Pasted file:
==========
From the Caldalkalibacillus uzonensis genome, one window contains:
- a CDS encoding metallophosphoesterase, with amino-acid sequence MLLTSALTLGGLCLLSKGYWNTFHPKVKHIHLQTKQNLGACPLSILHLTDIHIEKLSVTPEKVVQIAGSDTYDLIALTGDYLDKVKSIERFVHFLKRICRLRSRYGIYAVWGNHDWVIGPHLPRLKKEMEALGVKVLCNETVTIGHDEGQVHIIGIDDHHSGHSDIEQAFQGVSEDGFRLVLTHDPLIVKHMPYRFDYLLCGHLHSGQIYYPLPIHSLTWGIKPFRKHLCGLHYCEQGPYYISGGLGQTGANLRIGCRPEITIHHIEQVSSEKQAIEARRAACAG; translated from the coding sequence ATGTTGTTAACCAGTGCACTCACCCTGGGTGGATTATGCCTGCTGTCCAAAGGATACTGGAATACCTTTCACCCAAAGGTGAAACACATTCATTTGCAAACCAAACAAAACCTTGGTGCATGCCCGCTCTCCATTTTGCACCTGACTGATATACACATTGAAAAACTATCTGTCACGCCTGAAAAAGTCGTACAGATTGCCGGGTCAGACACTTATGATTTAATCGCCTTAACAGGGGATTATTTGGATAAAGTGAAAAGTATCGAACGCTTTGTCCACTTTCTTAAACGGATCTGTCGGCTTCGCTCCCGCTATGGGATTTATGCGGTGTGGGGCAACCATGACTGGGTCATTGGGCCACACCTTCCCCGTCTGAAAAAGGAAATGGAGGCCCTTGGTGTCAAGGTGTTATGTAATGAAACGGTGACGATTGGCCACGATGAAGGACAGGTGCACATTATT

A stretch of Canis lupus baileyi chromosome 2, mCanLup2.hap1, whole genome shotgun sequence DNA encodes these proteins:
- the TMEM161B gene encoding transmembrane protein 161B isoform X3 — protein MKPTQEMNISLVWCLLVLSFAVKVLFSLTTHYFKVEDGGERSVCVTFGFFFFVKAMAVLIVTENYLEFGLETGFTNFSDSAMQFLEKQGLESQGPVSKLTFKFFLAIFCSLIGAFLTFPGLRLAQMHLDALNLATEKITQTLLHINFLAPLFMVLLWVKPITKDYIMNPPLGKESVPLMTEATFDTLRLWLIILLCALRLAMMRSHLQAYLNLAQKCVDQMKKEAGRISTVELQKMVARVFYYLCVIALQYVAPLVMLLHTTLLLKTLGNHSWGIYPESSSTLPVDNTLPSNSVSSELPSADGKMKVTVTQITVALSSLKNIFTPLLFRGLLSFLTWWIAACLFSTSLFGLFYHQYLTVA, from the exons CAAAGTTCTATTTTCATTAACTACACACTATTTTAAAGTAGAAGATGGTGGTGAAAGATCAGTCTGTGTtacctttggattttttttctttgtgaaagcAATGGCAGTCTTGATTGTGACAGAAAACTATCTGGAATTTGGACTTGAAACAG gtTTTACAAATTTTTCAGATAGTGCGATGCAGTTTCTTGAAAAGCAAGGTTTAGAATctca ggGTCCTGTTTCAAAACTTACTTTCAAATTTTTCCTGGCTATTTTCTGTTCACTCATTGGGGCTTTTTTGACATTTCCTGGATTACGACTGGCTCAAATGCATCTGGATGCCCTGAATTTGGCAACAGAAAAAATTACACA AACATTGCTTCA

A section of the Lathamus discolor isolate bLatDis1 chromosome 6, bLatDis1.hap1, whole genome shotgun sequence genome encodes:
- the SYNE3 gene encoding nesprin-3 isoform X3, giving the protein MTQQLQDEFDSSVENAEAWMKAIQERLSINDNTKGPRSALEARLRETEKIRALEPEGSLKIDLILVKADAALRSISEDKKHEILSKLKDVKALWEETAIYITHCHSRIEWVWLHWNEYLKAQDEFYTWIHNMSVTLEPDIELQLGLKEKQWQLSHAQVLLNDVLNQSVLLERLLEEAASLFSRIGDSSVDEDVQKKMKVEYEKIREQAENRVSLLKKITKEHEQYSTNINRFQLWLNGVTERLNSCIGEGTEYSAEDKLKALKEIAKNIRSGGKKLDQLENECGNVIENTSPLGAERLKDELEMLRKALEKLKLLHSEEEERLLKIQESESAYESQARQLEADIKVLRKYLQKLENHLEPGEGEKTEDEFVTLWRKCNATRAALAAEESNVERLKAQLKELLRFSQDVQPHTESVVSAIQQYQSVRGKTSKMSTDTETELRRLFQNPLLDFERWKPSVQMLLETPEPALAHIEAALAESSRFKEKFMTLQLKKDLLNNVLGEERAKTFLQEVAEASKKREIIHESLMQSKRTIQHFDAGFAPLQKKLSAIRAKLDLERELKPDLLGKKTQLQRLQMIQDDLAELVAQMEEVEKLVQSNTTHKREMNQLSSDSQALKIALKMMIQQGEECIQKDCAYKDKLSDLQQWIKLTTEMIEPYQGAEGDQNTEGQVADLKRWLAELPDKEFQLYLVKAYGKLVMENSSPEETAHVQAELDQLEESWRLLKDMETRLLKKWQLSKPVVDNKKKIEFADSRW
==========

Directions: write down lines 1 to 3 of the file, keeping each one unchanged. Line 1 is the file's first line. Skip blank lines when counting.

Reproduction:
From the Caldalkalibacillus uzonensis genome, one window contains:
- a CDS encoding metallophosphoesterase, with amino-acid sequence MLLTSALTLGGLCLLSKGYWNTFHPKVKHIHLQTKQNLGACPLSILHLTDIHIEKLSVTPEKVVQIAGSDTYDLIALTGDYLDKVKSIERFVHFLKRICRLRSRYGIYAVWGNHDWVIGPHLPRLKKEMEALGVKVLCNETVTIGHDEGQVHIIGIDDHHSGHSDIEQAFQGVSEDGFRLVLTHDPLIVKHMPYRFDYLLCGHLHSGQIYYPLPIHSLTWGIKPFRKHLCGLHYCEQGPYYISGGLGQTGANLRIGCRPEITIHHIEQVSSEKQAIEARRAACAG; translated from the coding sequence ATGTTGTTAACCAGTGCACTCACCCTGGGTGGATTATGCCTGCTGTCCAAAGGATACTGGAATACCTTTCACCCAAAGGTGAAACACATTCATTTGCAAACCAAACAAAACCTTGGTGCATGCCCGCTCTCCATTTTGCACCTGACTGATATACACATTGAAAAACTATCTGTCACGCCTGAAAAAGTCGTACAGATTGCCGGGTCAGACACTTATGATTTAATCGCCTTAACAGGGGATTATTTGGATAAAGTGAAAAGTATCGAACGCTTTGTCCACTTTCTTAAACGGATCTGTCGGCTTCGCTCCCGCTATGGGATTTATGCGGTGTGGGGCAACCATGACTGGGTCATTGGGCCACACCTTCCCCGTCTGAAAAAGGAAATGGAGGCCCTTGGTGTCAAGGTGTTATGTAATGAAACGGTGACGATTGGCCACGATGAAGGACAGGTGCACATTATT

A stretch of Canis lupus baileyi chromosome 2, mCanLup2.hap1, whole genome shotgun sequence DNA encodes these proteins: